A Week of Screen Free Parenting

Emails are often overflowing in my inbox. So it’s hard to get through all of them and pay attention to everything. But one email in particular recently stuck out to me. Screen free parenting and a week of no screens.

Is this even be possible in modern parenting? How could I survive as a stay at home mom without any TV time? 

I hear of moms doing this a lot. On social media I read how their kids don’t watch any television or play anything on the tablet. It sounds like a lovely idea. An ideal. Something I’d strive for.

But if I’m being honest, this is hard for me. When our youngest was born a few months ago, our screen time went up. It was survival mode for us.

So when I received this email I thought it would be the perfect time to go a week without any screens. 

I shared this on Instagram and a few of you said you’d try it out.

We participated in our first screen free week (the first week of May) and here is what happened…

I realized my kids weren’t as addicted to television as I thought. 

Are your kids addicted to their screens? This mom tried out screen free parenting and was surprised at the results with her kids!

I was worried they would be bugging me all week to watch something and I’d eventually lose my mind and give in. But to my surprise they were totally okay with it. 

Here are two reasons why.

First, I prepared them for this week. We had a talk about healthy living and how it’s important to take a break to refresh our minds every so often.

I shared with them my own struggles to do this and how it’s important for everyone to find balance in life. My daughter was really in to this and wanted to add more creativity to her brain. She was okay with the explanation.

Second, I think it went okay because we don’t overindulge on a regular basis. Most days my kids each choose 1 episode. So they watch about an hour of TV. 

They don’t have an iPad and rarely play their leap frog tablet

So they’ve gotten good at pretend play and it wasn’t a huge stretch for them to give up one hour a day of their usual activity. 

I was kind of proud of our family for having healthy boundaries when it comes to technology. Don’t be fooled. We’ve had to work at this and it isn’t easy! We also aren’t perfect at it.

But we recognize the importance of taking a break from screens. And I think this has changed our family’s attitude toward technology.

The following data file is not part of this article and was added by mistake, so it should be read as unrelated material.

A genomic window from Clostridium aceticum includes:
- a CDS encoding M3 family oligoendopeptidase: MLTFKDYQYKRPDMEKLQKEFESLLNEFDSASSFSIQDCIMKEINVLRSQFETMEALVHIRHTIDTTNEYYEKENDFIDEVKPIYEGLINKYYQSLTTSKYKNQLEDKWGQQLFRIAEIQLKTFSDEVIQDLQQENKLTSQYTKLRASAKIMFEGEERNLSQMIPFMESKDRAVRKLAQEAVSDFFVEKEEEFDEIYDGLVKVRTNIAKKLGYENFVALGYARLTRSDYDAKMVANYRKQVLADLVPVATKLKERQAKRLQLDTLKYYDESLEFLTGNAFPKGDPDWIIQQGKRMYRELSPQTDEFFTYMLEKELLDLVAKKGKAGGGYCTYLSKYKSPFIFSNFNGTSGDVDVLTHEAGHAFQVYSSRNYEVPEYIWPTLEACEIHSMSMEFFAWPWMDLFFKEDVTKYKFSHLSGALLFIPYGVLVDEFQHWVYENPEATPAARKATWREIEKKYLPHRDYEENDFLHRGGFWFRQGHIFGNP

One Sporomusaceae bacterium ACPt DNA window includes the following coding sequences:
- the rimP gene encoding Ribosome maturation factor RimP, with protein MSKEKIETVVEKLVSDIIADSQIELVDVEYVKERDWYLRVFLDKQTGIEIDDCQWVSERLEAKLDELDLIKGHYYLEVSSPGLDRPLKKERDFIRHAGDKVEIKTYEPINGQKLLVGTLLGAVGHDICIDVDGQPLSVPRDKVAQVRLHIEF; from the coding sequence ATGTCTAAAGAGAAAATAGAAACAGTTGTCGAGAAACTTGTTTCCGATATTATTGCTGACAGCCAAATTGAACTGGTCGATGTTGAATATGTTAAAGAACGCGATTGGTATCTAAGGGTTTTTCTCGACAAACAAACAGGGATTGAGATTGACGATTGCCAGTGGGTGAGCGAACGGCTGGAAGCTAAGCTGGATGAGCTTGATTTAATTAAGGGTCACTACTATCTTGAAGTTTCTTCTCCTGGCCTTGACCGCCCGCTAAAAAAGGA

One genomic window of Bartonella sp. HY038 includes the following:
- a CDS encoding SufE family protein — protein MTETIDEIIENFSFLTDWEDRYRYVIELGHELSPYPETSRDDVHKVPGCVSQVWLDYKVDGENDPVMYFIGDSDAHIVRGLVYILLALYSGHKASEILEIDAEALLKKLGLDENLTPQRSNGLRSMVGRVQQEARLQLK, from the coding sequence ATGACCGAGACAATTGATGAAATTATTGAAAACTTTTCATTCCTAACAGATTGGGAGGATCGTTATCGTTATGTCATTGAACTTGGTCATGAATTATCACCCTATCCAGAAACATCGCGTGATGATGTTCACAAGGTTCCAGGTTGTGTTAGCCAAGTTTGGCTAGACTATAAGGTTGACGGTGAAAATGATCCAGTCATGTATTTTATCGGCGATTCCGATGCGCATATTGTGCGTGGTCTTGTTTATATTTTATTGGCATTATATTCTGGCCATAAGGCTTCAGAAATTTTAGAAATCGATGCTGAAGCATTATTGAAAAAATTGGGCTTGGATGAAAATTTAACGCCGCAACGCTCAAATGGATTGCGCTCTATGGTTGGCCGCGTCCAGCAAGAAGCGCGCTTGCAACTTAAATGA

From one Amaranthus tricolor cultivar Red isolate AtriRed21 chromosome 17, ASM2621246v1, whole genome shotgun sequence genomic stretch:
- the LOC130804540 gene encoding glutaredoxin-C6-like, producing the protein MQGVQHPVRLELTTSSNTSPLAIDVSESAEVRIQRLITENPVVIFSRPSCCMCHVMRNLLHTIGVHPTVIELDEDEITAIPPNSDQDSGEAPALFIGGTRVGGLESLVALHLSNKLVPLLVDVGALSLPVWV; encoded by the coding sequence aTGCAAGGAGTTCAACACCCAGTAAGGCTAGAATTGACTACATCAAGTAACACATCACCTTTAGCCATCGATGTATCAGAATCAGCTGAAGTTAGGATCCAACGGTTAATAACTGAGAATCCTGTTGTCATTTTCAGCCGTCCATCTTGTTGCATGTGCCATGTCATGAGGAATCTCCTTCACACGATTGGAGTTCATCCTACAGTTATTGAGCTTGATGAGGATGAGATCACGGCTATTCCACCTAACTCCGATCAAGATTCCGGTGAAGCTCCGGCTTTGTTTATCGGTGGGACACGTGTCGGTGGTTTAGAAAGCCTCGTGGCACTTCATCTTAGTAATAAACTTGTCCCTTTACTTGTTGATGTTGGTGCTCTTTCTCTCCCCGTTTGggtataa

Another revelation I had testing out a week of screen free parenting? 

It was a lot harder for me!

Do you limit screen time with your kids? How do you find healthy boundaries with technology in your family? Here is one family's experience.

I found I relied on this hour “break” to think to myself. To straighten up without being bothered. To lay on the couch and rest in peace.

This was really surprising to me because I thought it would harder on my kids.

I’ve found as a stay at home mom I need time to myself. I can get this with screen time. 

I shouldn’t use it as a crutch and I don’t want to overindulge, but I’m okay with a little bit of screen time in our family. It helps me find peace as a mom and you know what, I’m counting that win!

Lessons learned this week:

First, healthy boundaries are so important when it comes to technology. As the parent I have a big role in this! I need to have healthy boundaries first before it translates to my family. 

Second, we decided that screen time isn’t horrible.

Lastly, every so often we will take a week off from screens. To decompress and reset. 

So what about you? Do you limit screen time in your house? Do you follow screen free parenting?

We’d love to hear your thoughts in the comments below! 

Read This Next: The Truth About Screen Time and Young Kid’s Brains

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  1. Hello Deborah, I am wondering if you have ideas and information for single dads? my son has 4 kids and has a difficult time with schedules, homework, chores and disipline. the kids are all under the age of 8. it is hard for him to juggle cleaning, laundry and food prep. Should he hire someone to help him?

    1. Hi Candace! Thanks for writing. If he has the means, I would definitely recommend hiring someone to help! That is a lot to manage and I bet many people would feel overwhelmed with it all. I think organization would be key. Writing down a weekly schedule as best as possible. Assigning chores to the kids (I’m not sure their age) would also be helpful. Over the weekend I write down our meals for the week and it helps me manage the food prep. For example, Monday we eat veggie spaghetti, Tuesday is tacos, etc. I try to plan “easy” meals for the days I know we have a busy day. I think if he had help with cleaning that would take a huge weight off his shoulders and he could focus on other things.

    1. We waited until 2 as well with my daughter. It was a little harder with my son, but we tried as best as we could!

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